Genesis Gibbs

2022-10-08

Formal definition of trigonometric functions

I want to define trigonometric function (say sine) formally with the definition that the sine of an angle is the ratio of the length of the opposite side to the length of the hypotenuse. But there is a problem with defining an angle (and the measure of an angle) without knowing trigonometric functions. Some people say that the measure of an angle is the ratio of the lenth of the arc to the lenght of the radius. But I don't know how to define an arc without trigonometric functions.

The solution may be to define sine and cosine with power series. I know this approach and it's fine, but I'm interested in classical definition.

So I came up with my own idea. Let $x\in (0,90)$ and let P be a model of Hilbert's plane euclidian geometry, $\mu $ is segments measure, $\nu $ is angles measure such that the emasure of the right angle is 90, and $\mathrm{\u25b3}abc$ is a right triangle in which $\nu (\mathrm{\angle}abc)=x$. Then $\mathrm{sin}x=\frac{\mu (ac)}{\mu (ab)}$.

This definition requires proving many theorems (for instance existance of measures and triangle with given angles) and you have to prove that the definition doesn't depnd on the choice of the model, choice of the segments measure and choice of the right triangle.

The question is: Can we define angles and sine without referring to Hilbert' theory? Maybe it's possible to define measure of angles in euclidian model ${\mathbb{R}}^{2}$. I think the key part of the definition must be additivity of the measure, as it is in Hilbert's theory.

I want to define trigonometric function (say sine) formally with the definition that the sine of an angle is the ratio of the length of the opposite side to the length of the hypotenuse. But there is a problem with defining an angle (and the measure of an angle) without knowing trigonometric functions. Some people say that the measure of an angle is the ratio of the lenth of the arc to the lenght of the radius. But I don't know how to define an arc without trigonometric functions.

The solution may be to define sine and cosine with power series. I know this approach and it's fine, but I'm interested in classical definition.

So I came up with my own idea. Let $x\in (0,90)$ and let P be a model of Hilbert's plane euclidian geometry, $\mu $ is segments measure, $\nu $ is angles measure such that the emasure of the right angle is 90, and $\mathrm{\u25b3}abc$ is a right triangle in which $\nu (\mathrm{\angle}abc)=x$. Then $\mathrm{sin}x=\frac{\mu (ac)}{\mu (ab)}$.

This definition requires proving many theorems (for instance existance of measures and triangle with given angles) and you have to prove that the definition doesn't depnd on the choice of the model, choice of the segments measure and choice of the right triangle.

The question is: Can we define angles and sine without referring to Hilbert' theory? Maybe it's possible to define measure of angles in euclidian model ${\mathbb{R}}^{2}$. I think the key part of the definition must be additivity of the measure, as it is in Hilbert's theory.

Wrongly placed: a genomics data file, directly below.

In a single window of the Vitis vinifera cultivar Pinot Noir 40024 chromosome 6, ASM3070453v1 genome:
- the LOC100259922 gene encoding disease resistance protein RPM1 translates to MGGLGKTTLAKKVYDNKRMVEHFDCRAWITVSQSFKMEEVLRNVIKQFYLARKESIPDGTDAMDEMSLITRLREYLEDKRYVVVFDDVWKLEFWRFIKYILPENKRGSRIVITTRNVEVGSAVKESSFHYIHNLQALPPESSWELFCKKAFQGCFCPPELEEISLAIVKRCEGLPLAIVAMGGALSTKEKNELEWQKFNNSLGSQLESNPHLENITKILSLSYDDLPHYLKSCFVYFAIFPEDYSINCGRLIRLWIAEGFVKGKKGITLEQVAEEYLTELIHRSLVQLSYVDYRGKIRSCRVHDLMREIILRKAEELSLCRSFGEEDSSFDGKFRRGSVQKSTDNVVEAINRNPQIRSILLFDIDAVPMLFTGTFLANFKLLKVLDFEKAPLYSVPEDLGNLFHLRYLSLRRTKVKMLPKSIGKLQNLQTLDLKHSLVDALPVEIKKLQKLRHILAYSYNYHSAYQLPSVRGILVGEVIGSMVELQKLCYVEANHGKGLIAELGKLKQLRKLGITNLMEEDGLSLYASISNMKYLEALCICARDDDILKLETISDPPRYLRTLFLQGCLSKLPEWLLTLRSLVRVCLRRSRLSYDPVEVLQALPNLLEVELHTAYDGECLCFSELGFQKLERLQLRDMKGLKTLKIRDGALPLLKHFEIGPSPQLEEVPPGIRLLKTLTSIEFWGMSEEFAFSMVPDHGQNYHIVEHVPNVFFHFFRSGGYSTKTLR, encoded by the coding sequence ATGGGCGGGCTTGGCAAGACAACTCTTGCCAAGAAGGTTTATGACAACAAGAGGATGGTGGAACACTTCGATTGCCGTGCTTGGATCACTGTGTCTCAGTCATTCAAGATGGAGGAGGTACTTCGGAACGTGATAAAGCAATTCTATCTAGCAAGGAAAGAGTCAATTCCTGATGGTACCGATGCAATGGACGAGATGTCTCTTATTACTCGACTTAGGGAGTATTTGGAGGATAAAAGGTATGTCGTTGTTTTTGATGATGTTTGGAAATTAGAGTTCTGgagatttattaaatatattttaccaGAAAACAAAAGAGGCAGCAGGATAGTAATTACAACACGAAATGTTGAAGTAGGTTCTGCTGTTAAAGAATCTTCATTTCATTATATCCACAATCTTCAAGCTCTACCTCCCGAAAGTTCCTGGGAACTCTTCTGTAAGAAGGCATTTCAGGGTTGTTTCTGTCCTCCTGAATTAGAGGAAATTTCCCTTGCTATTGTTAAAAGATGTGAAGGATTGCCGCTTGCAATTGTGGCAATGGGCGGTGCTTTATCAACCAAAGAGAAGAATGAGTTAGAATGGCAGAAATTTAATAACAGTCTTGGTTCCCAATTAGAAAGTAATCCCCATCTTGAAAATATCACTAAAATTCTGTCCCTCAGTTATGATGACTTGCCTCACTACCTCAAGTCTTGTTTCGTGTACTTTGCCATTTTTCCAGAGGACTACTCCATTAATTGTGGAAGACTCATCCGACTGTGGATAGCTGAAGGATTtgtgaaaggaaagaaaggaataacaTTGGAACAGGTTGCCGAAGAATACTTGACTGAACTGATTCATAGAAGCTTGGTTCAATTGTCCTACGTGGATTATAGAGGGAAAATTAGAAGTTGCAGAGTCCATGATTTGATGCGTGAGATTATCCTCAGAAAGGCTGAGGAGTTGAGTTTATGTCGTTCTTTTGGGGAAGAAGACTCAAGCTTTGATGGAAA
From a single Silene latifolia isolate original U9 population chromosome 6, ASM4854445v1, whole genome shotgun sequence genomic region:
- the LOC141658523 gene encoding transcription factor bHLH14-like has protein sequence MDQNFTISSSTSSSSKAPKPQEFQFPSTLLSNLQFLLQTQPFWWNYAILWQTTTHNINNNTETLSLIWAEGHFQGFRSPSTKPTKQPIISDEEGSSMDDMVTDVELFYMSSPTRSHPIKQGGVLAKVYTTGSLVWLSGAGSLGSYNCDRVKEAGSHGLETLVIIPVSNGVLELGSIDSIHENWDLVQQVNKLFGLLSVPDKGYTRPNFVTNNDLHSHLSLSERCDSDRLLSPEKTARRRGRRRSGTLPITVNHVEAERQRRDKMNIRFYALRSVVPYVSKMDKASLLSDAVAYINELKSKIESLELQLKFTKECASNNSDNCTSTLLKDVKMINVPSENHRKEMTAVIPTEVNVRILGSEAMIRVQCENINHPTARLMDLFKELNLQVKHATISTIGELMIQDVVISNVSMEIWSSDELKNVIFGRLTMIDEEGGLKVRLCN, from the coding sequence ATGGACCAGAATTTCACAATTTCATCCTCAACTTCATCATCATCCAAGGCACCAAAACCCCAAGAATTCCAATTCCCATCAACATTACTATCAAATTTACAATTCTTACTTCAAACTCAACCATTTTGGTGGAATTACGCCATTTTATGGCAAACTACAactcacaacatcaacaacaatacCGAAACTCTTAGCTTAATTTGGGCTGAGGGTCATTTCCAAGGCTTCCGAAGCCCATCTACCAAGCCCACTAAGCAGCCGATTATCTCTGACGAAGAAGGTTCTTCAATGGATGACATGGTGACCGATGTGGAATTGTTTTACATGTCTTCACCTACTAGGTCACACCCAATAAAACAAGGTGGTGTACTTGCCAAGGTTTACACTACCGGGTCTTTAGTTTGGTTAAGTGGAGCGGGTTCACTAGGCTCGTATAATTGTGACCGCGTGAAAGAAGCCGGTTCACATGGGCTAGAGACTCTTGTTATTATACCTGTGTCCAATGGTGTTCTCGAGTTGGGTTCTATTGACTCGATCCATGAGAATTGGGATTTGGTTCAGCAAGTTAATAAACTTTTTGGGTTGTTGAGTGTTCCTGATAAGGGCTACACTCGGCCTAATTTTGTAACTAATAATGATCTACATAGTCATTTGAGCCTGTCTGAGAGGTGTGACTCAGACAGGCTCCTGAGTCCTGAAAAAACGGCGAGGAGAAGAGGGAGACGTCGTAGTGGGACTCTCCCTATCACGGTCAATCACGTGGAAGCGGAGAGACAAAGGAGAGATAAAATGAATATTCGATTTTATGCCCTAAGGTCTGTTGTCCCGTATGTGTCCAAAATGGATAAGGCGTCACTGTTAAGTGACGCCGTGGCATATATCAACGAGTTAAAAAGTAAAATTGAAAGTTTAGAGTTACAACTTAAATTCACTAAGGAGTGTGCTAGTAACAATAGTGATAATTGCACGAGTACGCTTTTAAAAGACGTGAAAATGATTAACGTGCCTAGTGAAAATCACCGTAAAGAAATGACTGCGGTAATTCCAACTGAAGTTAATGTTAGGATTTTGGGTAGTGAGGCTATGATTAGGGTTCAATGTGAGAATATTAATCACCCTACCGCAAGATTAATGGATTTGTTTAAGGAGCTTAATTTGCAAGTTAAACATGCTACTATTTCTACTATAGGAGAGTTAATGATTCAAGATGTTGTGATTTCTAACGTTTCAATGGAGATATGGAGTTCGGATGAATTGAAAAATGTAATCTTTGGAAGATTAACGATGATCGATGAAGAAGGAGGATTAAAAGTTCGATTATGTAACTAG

Salma Baird

Beginner2022-10-09Added 8 answers

Step 1

To define an angle it is enough to have a notion of length of a smooth curve or a notion of area enclosed by a smooth, closed, simple curve. If two half-lines OP,OQ share their origin O, we may consider a unit circle $\mathrm{\Gamma}$ centered at O and consider the circle sector delimited by OP and OQ. Then the amplitude of $\hat{POQ}$ can be defined either in terms of the area of the previous circle sector or the length of its arc.

Step 2

On this set of amplitudes there is a natural equivalence relation given by the fact that a whole turn around a circle brings us in the exact original position.There also is a delicate point in dealing with $\hat{POQ}$ and $\hat{QOP}$ as the same angle or opposite angles, i.e. in using oriented lengths/areas or not.

To define an angle it is enough to have a notion of length of a smooth curve or a notion of area enclosed by a smooth, closed, simple curve. If two half-lines OP,OQ share their origin O, we may consider a unit circle $\mathrm{\Gamma}$ centered at O and consider the circle sector delimited by OP and OQ. Then the amplitude of $\hat{POQ}$ can be defined either in terms of the area of the previous circle sector or the length of its arc.

Step 2

On this set of amplitudes there is a natural equivalence relation given by the fact that a whole turn around a circle brings us in the exact original position.There also is a delicate point in dealing with $\hat{POQ}$ and $\hat{QOP}$ as the same angle or opposite angles, i.e. in using oriented lengths/areas or not.

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